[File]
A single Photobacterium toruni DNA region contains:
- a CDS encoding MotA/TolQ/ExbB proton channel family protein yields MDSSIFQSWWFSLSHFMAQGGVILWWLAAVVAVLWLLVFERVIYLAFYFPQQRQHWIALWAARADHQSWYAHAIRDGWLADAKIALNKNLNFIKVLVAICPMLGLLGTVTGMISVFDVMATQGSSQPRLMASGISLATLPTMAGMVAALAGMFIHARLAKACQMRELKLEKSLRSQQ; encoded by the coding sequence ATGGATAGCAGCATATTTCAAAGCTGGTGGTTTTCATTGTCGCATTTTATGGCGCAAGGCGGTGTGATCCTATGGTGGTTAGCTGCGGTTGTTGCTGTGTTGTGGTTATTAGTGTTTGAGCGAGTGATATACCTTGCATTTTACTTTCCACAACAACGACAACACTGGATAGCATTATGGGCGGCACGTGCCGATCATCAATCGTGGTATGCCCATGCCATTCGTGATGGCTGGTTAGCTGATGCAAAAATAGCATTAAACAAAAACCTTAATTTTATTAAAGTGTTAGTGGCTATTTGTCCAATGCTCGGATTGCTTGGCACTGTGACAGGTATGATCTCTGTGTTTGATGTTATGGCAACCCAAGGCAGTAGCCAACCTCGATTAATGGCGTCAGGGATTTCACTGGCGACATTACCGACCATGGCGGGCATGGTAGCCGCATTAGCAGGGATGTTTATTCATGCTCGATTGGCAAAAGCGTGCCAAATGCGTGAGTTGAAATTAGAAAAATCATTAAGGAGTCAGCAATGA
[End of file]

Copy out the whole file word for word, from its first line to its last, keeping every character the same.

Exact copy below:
A single Photobacterium toruni DNA region contains:
- a CDS encoding MotA/TolQ/ExbB proton channel family protein yields MDSSIFQSWWFSLSHFMAQGGVILWWLAAVVAVLWLLVFERVIYLAFYFPQQRQHWIALWAARADHQSWYAHAIRDGWLADAKIALNKNLNFIKVLVAICPMLGLLGTVTGMISVFDVMATQGSSQPRLMASGISLATLPTMAGMVAALAGMFIHARLAKACQMRELKLEKSLRSQQ; encoded by the coding sequence ATGGATAGCAGCATATTTCAAAGCTGGTGGTTTTCATTGTCGCATTTTATGGCGCAAGGCGGTGTGATCCTATGGTGGTTAGCTGCGGTTGTTGCTGTGTTGTGGTTATTAGTGTTTGAGCGAGTGATATACCTTGCATTTTACTTTCCACAACAACGACAACACTGGATAGCATTATGGGCGGCACGTGCCGATCATCAATCGTGGTATGCCCATGCCATTCGTGATGGCTGGTTAGCTGATGCAAAAATAGCATTAAACAAAAACCTTAATTTTATTAAAGTGTTAGTGGCTATTTGTCCAATGCTCGGATTGCTTGGCACTGTGACAGGTATGATCTCTGTGTTTGATGTTATGGCAACCCAAGGCAGTAGCCAACCTCGATTAATGGCGTCAGGGATTTCACTGGCGACATTACCGACCATGGCGGGCATGGTAGCCGCATTAGCAGGGATGTTTATTCATGCTCGATTGGCAAAAGCGTGCCAAATGCGTGAGTTGAAATTAGAAAAATCATTAAGGAGTCAGCAATGA